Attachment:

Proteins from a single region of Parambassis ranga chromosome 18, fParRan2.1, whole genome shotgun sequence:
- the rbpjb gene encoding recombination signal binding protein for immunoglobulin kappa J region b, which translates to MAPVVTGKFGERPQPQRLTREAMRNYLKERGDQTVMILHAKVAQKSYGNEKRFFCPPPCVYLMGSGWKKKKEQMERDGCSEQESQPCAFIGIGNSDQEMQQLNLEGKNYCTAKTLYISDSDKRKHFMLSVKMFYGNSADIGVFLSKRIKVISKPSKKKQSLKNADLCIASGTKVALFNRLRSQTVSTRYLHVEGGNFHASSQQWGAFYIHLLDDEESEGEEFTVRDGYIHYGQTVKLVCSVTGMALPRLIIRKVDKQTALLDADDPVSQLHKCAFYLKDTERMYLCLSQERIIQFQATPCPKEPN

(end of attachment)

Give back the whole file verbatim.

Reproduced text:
Proteins from a single region of Parambassis ranga chromosome 18, fParRan2.1, whole genome shotgun sequence:
- the rbpjb gene encoding recombination signal binding protein for immunoglobulin kappa J region b, which translates to MAPVVTGKFGERPQPQRLTREAMRNYLKERGDQTVMILHAKVAQKSYGNEKRFFCPPPCVYLMGSGWKKKKEQMERDGCSEQESQPCAFIGIGNSDQEMQQLNLEGKNYCTAKTLYISDSDKRKHFMLSVKMFYGNSADIGVFLSKRIKVISKPSKKKQSLKNADLCIASGTKVALFNRLRSQTVSTRYLHVEGGNFHASSQQWGAFYIHLLDDEESEGEEFTVRDGYIHYGQTVKLVCSVTGMALPRLIIRKVDKQTALLDADDPVSQLHKCAFYLKDTERMYLCLSQERIIQFQATPCPKEPN